Juiced up: Did steroids actually save baseball?

04/15/14 by Rennie Detore



Bruised, battered and beleaguered, baseball was teetering on the brink.
The entire 1994 season was wiped out due to a strike between the players union and owners, a true farce of an argument in the eyes of fans across the nation. Players making millions battling owners, most of whom were likely worth billions of dollars.
All the while, fans who made in the thousands were left without the national pastime for an entire summer and season.

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Those same baseball purists quickly transformed into pundits and boycotted games once play eventually resumed the following season. The strike left a bad taste in everyone's mouth, and you could easily hear a plethora of disgruntled fans call out in unison that they'll never watch baseball again and that those same owners and players "owe us a World Series."
Fast forward to 2014, and baseball is in full swing and bottom lines and revenue couldn't be better. Even payrolls of the so called small market teams, thanks to television deals through revenue sharing, are reaching the unbelievable 100 million dollar mark. Owners are reaping in tons of cash thanks to television, and players are being paid almost as handsomely as a result. Miguel Cabrera and his 280 million dollar contract as plenty of proof that baseball is flourishing.
So how did the game that everyone despised 20 years ago turn into a profitable and potent money for owners and players and a source of remarkable entertainment for fans again?
The answer to that question is irony personified. Everyone associated with baseball in 2014 is doing everything possible to diminish, deter and eventually eliminate steroids and performance enhancing drugs from their sport.
Alex Rodriguez is currently serving a full season suspension, and plenty of so called superstars like David Ortiz and Ryan Braun either were implicated or admitted to using performance enhancing drugs. Baseball isn't interested in mitigating this behavior and isn't showing signs of wavering or excusing anyone, even if you are one of the faces of the game like Rodriguez.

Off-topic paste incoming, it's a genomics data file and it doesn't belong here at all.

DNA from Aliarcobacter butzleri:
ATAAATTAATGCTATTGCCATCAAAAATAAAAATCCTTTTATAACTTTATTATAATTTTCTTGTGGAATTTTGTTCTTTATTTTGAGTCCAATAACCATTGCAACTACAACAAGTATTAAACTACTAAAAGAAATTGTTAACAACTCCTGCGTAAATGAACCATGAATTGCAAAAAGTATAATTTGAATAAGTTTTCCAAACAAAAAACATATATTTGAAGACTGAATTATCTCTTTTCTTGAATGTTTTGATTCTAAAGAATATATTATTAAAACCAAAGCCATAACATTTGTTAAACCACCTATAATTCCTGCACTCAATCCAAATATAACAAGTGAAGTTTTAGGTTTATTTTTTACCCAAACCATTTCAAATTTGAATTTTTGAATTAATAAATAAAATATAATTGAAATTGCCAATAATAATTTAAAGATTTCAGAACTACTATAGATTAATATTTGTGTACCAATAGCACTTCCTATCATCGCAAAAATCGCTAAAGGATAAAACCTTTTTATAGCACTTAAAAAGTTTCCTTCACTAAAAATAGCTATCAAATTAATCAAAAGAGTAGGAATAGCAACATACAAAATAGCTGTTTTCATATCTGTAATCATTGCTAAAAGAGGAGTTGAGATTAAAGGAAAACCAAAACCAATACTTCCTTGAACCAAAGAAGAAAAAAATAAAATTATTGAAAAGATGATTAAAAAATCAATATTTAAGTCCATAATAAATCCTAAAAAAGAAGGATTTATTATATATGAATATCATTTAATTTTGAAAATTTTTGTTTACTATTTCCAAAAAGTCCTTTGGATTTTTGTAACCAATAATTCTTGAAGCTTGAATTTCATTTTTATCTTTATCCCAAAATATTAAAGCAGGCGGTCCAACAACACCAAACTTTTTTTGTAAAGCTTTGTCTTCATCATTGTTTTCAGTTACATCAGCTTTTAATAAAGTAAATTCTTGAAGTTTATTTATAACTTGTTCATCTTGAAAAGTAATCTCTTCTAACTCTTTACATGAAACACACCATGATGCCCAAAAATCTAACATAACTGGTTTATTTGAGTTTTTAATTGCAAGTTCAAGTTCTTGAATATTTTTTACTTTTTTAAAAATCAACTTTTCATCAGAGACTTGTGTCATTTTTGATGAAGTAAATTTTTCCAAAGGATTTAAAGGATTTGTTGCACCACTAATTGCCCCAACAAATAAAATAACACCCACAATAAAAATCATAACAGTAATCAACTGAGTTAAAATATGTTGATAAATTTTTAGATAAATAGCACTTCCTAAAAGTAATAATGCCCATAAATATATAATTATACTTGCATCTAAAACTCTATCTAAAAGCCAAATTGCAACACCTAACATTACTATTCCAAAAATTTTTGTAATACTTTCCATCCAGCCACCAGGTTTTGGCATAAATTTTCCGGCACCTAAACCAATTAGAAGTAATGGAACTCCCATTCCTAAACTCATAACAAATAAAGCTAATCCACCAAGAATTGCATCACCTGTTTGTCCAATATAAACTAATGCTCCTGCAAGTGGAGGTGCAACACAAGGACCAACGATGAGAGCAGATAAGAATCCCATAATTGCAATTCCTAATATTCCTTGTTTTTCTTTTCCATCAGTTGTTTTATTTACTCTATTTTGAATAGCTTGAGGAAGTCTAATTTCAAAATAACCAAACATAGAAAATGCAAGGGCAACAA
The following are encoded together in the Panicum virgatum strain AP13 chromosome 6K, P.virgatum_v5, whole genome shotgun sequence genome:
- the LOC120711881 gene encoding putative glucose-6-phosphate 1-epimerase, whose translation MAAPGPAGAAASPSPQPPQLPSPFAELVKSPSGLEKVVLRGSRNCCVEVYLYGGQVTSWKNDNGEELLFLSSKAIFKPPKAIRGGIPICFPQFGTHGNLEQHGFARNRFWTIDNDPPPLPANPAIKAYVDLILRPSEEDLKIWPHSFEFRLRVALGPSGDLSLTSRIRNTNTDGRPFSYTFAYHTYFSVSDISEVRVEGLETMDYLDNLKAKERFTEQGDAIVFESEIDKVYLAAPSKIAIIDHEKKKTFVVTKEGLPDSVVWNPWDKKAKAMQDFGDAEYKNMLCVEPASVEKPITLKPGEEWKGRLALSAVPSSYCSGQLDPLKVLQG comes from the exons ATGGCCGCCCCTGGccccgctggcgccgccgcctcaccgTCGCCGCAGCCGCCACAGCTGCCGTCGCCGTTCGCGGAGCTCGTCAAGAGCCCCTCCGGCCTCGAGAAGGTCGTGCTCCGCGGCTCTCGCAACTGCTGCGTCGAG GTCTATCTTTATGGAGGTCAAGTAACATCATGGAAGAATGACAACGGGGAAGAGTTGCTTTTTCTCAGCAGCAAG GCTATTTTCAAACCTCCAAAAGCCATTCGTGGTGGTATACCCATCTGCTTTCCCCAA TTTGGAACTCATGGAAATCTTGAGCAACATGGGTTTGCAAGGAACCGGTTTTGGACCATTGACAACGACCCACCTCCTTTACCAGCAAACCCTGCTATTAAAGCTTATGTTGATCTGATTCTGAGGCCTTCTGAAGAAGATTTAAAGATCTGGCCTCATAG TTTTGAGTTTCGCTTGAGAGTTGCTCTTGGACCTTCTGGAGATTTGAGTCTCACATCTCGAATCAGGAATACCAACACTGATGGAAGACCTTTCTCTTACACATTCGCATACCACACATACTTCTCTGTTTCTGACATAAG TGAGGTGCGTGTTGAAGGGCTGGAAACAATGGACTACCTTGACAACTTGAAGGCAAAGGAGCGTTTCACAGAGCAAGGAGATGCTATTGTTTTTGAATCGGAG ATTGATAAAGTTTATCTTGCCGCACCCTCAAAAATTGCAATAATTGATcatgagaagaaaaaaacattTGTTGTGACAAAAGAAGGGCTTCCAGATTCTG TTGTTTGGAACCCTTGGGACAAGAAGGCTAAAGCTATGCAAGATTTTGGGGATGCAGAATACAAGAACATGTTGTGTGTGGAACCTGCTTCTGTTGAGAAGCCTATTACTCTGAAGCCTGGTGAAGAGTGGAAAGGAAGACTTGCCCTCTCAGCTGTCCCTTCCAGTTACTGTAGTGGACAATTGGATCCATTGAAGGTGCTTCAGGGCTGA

But before baseball started to pay closer attention to steroids and PEDs, the sport piggy seemed to indirectly endorse it in 1998 when herculean heavyweights Sammy Sosa and Mark McGwire teed off throughout the entire season and became entrenched in a home run duel that captivated fans, raised attendance and renewed interest in the sport.
Did baseball and its hierarchy look the other way in 1998 when Sosa and McGwire clearly were genetically enhanced with every towering blast? Given that people packed ball parks to get a glimpse of Sosa or McGwire, and the sport started to crawl back into the good graces of fans, it's hard to argue that point.
Anyone who caught a glimpse of McGwire's bulging biceps or Sosa's hulking forearms knew something seemed a bit off. Sure, McGwire was one half of the highly touted "Bash Brothers" in Oakland alongside Jose Canseco, but neither he nor Sosa ever looked like bodybuilders until their polarizing run of home runs in 1998.
Baseball didn't mind the back and forth competition between Sosa and McGwire. And the sport certainly didn't want to quell this friendly fire between the two sluggers since those two men may have saved baseball four years after the strike sent baseball into a popularity tailspin.
Now, baseball is back, and McGwire and Sosa are afterthoughts or the butt of jokes when it comes to PEDs and steroids. Neither of them seem destined to reach the Hall of Fame, while baseball is booming.
You almost feel sorry for McGwire and Sosa to some degree, given their friendly rivalry rekindled fans' love of baseball, but their lure and luster quickly vanished once their marquee names began surfacing on reports linked to steroid and PED use. Baseball hardly backed these two and didn't really care so much about either McGwire or Sosa and their subsequent legacies becoming tarnished.
Baseball already had its fans back, and didn't need Sosa or McGwire any longer. This isn't to suggest that baseball is the root of all evil. McGwire and Sosa knew what they were doing, although Sosa still denies the claims of PEDs, while McGwire admitted he had used them throughout his career, and they'll have to live with the bad decisions they made during their playing careers.
Maybe they don't care. Maybe they should. Or perhaps the money and notoriety they earned at the time is enough to satiate any ill will or negative feelings that were projected onto them in the years after their then heroic home run chase.
But baseball should care, and not look at the 1998 season as a black eye for the sport as it seemingly does. That season saved baseball, even if it isn't necessarily worth remembering after the fact.

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